By Besha Rodell
By Patrick Range McDonald
By Michael Goldstein
By Dennis Romero
By Sarah Fenske
By Matthew Mullins
By Patrick Range McDonald
By LA Weekly
Trier —who added the “von” to his name when he was still in film school — pours himself a glass of O.P. Anderson, a Swedish aquavit, and offers me one. “Peter Aalbaek’s father died with a stomach full of this,” he says, referring to his business partner at Zentropa Productions, Peter Aalbaek Jensen. “That’s why we drink it, in respect.”
Like most things Trier says, this is simultaneously sincere and sardonic. “Respect” isn’t a word one readily associates with the man described in the documentary Tranceformer: A Portrait of Lars von Trier as “an opponent of all forms of intellectual authority.” Dressed in a black T-shirt and loosely belted pants, a thin scarf wrapped around his throat, he might be a hip art-school teacher who shocks the locals with his radical politics and outrageous pronouncements. He has crooked teeth, pale skin, a pinched voice and — behind Brechtian wire frames — hooded blue eyes. He is known for his caustic wit. When Elton John thanked him for using his music in Breaking the Waves, Trier claimed to be so moved that “I almost took his wig off to wipe away my tears.”
“So what did you hope to gain by filming Dogvilleon a bare sound stage?” I ask.
“For the audience or for myself?”
“Well, first of all, this will not come as a surprise, but I do not care about the audience,” Trier says, folding his arms. “I am making a film that I would like to see. You know, it comes down to what is the right way to do it, and it’s difficult for me to analyze. What I hoped to gain was this feeling you have as a kid when you draw your house in the dirt and say, ‘I live in this fantastic house, and here is the extension and here is the kitchen . . .’ It was not to destroy anything, it was to do the opposite — to find this basic pleasure again. This is what I feel I would like to see.”
And how did a director known for putting his actresses through all nine circles of hell persuade Nicole Kidman to play the lead? (And for token pay, to boot.)
“First of all, she had expressed a will to be in a film of mine,” Trier answers. “This I took as very positive, because it’s so important that people who work together on a film want the same thing. I saw her in Eyes Wide Shut, and I thought she was very interesting, and that I would have liked to have seen the whole movie from her perspective rather than Tom Cruise’s. So I wrote a part for her, and then she said yes. And now we are making a film that she couldn’t do.”
Originally, Kidman was supposed to play the role of Grace in all three parts of the trilogy, but despite the promise she made to Trier at a Cannes press conference last year, their schedules didn’t mesh and both sides pulled out. Trier would have dearly loved to steal Hollywood’s biggest female star for three entire movies, but, in retrospect, he thinks it unlikely that Kidman’s handlers would have permitted it: Far too much money is at stake in her career to blow it on the Scandinavian avant-garde. Her replacement, Bryce Dallas Howard, is a virtual unknown, but in a way she too is Hollywood royalty, though Trier claims he didn’t know she was Ron Howard’s daughter when he signed her up.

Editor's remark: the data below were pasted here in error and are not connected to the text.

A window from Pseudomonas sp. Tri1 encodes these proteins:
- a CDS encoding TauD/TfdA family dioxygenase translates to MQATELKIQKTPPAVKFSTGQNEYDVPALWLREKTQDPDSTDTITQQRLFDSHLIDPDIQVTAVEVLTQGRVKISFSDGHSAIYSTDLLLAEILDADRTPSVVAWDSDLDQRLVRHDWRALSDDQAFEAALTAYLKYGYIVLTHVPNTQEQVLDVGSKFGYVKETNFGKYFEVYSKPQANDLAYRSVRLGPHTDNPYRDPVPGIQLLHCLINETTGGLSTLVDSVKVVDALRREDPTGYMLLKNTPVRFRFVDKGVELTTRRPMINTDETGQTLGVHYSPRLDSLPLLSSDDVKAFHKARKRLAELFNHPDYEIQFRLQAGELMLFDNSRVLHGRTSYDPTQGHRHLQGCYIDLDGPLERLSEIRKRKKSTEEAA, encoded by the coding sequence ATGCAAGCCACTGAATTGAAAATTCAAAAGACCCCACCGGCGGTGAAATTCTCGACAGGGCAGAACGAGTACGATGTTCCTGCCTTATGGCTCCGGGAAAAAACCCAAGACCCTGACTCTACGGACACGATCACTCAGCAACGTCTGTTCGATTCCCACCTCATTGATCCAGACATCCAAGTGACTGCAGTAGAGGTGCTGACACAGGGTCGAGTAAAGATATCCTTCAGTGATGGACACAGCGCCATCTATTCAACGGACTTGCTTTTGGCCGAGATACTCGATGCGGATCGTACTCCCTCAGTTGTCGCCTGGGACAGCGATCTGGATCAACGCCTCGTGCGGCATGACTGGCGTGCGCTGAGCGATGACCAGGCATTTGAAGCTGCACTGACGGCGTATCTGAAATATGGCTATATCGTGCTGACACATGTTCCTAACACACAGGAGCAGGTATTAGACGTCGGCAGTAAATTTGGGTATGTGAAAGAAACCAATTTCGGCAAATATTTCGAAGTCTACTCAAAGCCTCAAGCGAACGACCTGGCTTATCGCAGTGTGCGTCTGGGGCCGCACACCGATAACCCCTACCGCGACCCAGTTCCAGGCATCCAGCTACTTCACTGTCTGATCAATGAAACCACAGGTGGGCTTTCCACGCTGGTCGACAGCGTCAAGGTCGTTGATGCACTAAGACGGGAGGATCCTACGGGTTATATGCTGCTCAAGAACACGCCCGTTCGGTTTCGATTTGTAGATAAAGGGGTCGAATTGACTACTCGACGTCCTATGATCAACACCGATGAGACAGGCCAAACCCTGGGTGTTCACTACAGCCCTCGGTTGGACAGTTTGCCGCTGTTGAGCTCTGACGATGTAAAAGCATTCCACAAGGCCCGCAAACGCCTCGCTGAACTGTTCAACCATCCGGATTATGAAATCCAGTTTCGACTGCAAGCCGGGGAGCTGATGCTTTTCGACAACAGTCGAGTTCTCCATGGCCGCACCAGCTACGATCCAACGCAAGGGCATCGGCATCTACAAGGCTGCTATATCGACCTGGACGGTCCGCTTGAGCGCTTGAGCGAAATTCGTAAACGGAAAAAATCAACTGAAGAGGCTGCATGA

“I wanted Nicole, basically,” he says, “but if we couldn’t get her, we should get something completely different. Bryce is very young, she’s 23, so that will be something different. The idea now — which is a very European idea, I think — is to have three different Graces, which will show the three different sides. Filmmaking is a lot of compromise, and I’m very good at being against the wall and then finding a way to benefit from a problem.”
Critics have referred to Thornton Wilder’s 1938 play, Our Town, as an obvious precursor for Dogville, but Trier points instead to Bertolt Brecht’s Mahoganny (“O moon of Alabama . . .”). He also credits a minimalist British theatrical adaptation of Charles Dickens’ Nicholas Nickleby, which he saw on Danish television in the 1970s, as an inspiration for the film. In fact, he seems much more taken with the stage than with the screen these days. “When I surf around with my television, I see where I stop,” he says. “I stop where there’s some theater, because everything else looks the same.”
At 48, Trier looks far more at ease with himself than his reputation as a Prozac-gobbling neurotic might suggest. (“It’s amazing how good Valium is!” he exults in the documentary Dogville Confessions — while driving a car, no less.) His parents, middle-class communist academics, raised him in ultraliberal fashion, leaving him to navigate childhood almost entirely without the benefit of rules. Everything, from when he should go to bed to whether he needed to see a dentist, was supposed to be up to him. Not surprisingly, he blames his multiple phobias, anxieties and panic attacks on the trauma this caused him. It may also explain his penchant, as a filmmaker, for drawing up rules — a tendency that comes to fruition in the forthcoming documentary The Five Obstructions, in which he instructs his fellow Dane, filmmaker Jørgen Leth, to remake Leth’s 12-minute movie The Perfect Human (1967) five different times, under five different sets of constraints.